“I will go hunt,” Agra said, also standing.
When night came, Trion was still at work in the workshop. Agra and Vaega tidied up after dinner and went to sleep.
Agra dreamed of a ship crashing in a dry, barren hillside, of a handful of survivors trying desperately to find food and shelter in a cold, dry landscape. She saw, or imagined, their parched bones stripped clean of flesh by predators, left scattered to the winds. She imagined in her mind the bright sunlight glittering on the remnants of the metal hull, the bright light in her eyes, growing, growing, until she was no longer asleep and bolted straight up, eyes wide open.
Trion was standing at the far end of the cabin, awash in the bright light of a YeohLed.
He wore a blanket of stitched furs on his back but the front of his body glowed against the darkness and Agra found herself admiring him in detail, his muscles gnawing at a need deep in her consciousness.
“Like a god,” she whispered.
Trion turned at the sound of her voice. The darkness of her skin shone with blueish and tawny highlight in the artificial light, and her eyes reflected deep brown hues with glints of purple and specks of aquamarine. He knew this was an illusion of the YeohLed yet he was struck and enchanted by the effect.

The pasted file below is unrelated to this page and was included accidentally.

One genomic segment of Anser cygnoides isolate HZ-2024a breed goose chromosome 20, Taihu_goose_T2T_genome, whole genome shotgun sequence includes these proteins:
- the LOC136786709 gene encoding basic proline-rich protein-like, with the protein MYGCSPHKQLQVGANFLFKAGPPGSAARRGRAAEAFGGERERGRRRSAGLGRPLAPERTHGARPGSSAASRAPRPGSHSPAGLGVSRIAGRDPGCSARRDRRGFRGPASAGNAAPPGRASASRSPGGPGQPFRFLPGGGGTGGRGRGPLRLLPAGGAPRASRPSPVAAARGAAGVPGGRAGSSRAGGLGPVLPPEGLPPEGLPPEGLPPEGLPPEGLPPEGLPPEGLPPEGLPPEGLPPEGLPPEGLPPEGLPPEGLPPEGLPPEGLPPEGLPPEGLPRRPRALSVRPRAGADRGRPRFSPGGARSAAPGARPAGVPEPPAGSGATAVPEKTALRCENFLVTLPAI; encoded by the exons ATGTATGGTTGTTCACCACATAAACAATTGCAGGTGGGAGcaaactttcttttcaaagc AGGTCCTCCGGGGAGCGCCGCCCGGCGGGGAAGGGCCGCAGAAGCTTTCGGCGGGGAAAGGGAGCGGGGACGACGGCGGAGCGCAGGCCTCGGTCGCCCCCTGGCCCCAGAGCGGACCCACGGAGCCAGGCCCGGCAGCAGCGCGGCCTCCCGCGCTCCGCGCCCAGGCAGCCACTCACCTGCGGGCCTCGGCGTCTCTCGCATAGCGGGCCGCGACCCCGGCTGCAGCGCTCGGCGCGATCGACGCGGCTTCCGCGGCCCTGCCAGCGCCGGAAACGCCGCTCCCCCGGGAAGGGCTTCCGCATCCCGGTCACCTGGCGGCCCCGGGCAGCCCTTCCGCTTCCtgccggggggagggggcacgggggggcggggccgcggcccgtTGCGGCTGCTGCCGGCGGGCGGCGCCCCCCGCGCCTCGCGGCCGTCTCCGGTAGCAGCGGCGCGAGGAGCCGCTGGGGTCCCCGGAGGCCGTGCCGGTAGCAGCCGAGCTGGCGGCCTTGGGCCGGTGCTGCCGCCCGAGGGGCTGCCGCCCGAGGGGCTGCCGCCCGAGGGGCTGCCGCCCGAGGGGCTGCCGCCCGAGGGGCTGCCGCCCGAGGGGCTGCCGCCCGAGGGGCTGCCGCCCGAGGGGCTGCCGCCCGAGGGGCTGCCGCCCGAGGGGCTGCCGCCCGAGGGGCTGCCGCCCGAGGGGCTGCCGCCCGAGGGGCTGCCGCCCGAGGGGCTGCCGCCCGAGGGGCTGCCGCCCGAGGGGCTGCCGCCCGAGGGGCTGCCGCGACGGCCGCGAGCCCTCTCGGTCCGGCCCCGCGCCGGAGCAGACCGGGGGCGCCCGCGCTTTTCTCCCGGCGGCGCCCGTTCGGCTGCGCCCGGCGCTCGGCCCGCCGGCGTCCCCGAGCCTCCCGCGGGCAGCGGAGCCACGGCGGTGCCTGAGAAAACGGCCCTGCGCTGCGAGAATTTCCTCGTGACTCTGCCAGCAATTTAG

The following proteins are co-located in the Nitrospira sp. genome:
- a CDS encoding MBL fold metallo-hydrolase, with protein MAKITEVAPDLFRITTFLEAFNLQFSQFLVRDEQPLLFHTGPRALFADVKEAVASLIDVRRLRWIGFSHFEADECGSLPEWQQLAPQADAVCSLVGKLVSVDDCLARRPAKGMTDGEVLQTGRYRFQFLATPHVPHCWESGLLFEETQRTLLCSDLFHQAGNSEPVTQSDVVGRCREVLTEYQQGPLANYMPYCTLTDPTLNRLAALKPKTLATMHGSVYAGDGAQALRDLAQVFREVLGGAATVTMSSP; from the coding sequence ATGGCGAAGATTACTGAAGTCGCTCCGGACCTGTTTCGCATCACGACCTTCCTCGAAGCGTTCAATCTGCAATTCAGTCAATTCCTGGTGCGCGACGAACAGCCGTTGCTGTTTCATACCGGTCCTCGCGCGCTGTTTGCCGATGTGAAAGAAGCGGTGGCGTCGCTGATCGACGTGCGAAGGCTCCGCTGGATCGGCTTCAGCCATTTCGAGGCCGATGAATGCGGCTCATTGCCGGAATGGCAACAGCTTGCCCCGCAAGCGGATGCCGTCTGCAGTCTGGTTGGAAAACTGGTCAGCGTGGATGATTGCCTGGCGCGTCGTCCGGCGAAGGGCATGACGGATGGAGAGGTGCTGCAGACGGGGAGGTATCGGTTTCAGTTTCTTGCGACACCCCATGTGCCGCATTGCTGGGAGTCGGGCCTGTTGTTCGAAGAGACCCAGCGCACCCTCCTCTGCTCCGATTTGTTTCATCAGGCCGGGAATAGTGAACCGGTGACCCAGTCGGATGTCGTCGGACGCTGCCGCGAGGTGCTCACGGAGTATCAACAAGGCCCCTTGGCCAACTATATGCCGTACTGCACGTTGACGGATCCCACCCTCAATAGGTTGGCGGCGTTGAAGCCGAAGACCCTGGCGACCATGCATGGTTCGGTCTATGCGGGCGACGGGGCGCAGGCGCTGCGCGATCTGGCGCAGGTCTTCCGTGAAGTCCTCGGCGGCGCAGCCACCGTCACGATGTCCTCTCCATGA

“We have electricity,” Trion said.
“Thank you. This is amazing.”
From outside, Agra could hear the steady whoosh of the new windmill.
Trion looked back at the light, shielding his eyes from the most intense part with his left hand.
“You’re welcome. This will help tremendously. Now you can build a research station. Come with me.”
They stepped out into the night. The moon was high; the chill was bitter. He clasped the lock of another fur stitch cloak around her and she wrapped herself in it. Behind the kitchen building he had built another, smaller room. Inside, a YeohLed shone above a wide table of polished pine planks, with a small metal and wood chair in front.
“Tell me what else you need and I will make it.”
Agra turned to him and smiled, beaming. At last she could do proper research.
“Thank you. Thank you. This is perfect.”
She hugged him then, expressing a gratitude she did not have words for.
Next chapter: More Traps